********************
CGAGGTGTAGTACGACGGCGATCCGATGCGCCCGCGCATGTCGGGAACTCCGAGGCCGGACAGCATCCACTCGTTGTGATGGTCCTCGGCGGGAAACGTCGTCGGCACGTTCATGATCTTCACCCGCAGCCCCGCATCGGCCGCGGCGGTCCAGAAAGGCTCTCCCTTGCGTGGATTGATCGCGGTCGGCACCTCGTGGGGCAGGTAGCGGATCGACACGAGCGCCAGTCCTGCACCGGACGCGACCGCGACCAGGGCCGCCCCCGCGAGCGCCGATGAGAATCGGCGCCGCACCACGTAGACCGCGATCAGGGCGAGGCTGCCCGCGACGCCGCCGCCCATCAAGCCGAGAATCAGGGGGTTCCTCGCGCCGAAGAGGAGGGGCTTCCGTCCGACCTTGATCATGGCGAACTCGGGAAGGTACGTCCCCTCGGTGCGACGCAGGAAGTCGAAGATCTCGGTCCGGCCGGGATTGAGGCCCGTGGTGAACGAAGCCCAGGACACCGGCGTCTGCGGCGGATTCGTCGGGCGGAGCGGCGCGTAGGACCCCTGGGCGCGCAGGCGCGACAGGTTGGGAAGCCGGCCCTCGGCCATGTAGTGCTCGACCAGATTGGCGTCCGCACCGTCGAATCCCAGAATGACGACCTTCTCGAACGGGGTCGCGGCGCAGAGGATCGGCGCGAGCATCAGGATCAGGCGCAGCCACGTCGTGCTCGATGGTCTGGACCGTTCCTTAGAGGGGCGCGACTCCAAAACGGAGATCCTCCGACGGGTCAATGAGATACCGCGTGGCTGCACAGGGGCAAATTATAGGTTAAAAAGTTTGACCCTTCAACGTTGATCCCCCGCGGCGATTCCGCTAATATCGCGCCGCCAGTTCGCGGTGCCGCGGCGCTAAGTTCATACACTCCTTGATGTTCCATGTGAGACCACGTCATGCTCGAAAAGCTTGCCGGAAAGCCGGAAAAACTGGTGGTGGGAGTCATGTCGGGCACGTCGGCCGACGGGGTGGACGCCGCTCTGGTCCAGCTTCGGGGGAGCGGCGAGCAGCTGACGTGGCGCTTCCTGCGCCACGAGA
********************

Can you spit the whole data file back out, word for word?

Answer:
CGAGGTGTAGTACGACGGCGATCCGATGCGCCCGCGCATGTCGGGAACTCCGAGGCCGGACAGCATCCACTCGTTGTGATGGTCCTCGGCGGGAAACGTCGTCGGCACGTTCATGATCTTCACCCGCAGCCCCGCATCGGCCGCGGCGGTCCAGAAAGGCTCTCCCTTGCGTGGATTGATCGCGGTCGGCACCTCGTGGGGCAGGTAGCGGATCGACACGAGCGCCAGTCCTGCACCGGACGCGACCGCGACCAGGGCCGCCCCCGCGAGCGCCGATGAGAATCGGCGCCGCACCACGTAGACCGCGATCAGGGCGAGGCTGCCCGCGACGCCGCCGCCCATCAAGCCGAGAATCAGGGGGTTCCTCGCGCCGAAGAGGAGGGGCTTCCGTCCGACCTTGATCATGGCGAACTCGGGAAGGTACGTCCCCTCGGTGCGACGCAGGAAGTCGAAGATCTCGGTCCGGCCGGGATTGAGGCCCGTGGTGAACGAAGCCCAGGACACCGGCGTCTGCGGCGGATTCGTCGGGCGGAGCGGCGCGTAGGACCCCTGGGCGCGCAGGCGCGACAGGTTGGGAAGCCGGCCCTCGGCCATGTAGTGCTCGACCAGATTGGCGTCCGCACCGTCGAATCCCAGAATGACGACCTTCTCGAACGGGGTCGCGGCGCAGAGGATCGGCGCGAGCATCAGGATCAGGCGCAGCCACGTCGTGCTCGATGGTCTGGACCGTTCCTTAGAGGGGCGCGACTCCAAAACGGAGATCCTCCGACGGGTCAATGAGATACCGCGTGGCTGCACAGGGGCAAATTATAGGTTAAAAAGTTTGACCCTTCAACGTTGATCCCCCGCGGCGATTCCGCTAATATCGCGCCGCCAGTTCGCGGTGCCGCGGCGCTAAGTTCATACACTCCTTGATGTTCCATGTGAGACCACGTCATGCTCGAAAAGCTTGCCGGAAAGCCGGAAAAACTGGTGGTGGGAGTCATGTCGGGCACGTCGGCCGACGGGGTGGACGCCGCTCTGGTCCAGCTTCGGGGGAGCGGCGAGCAGCTGACGTGGCGCTTCCTGCGCCACGAGA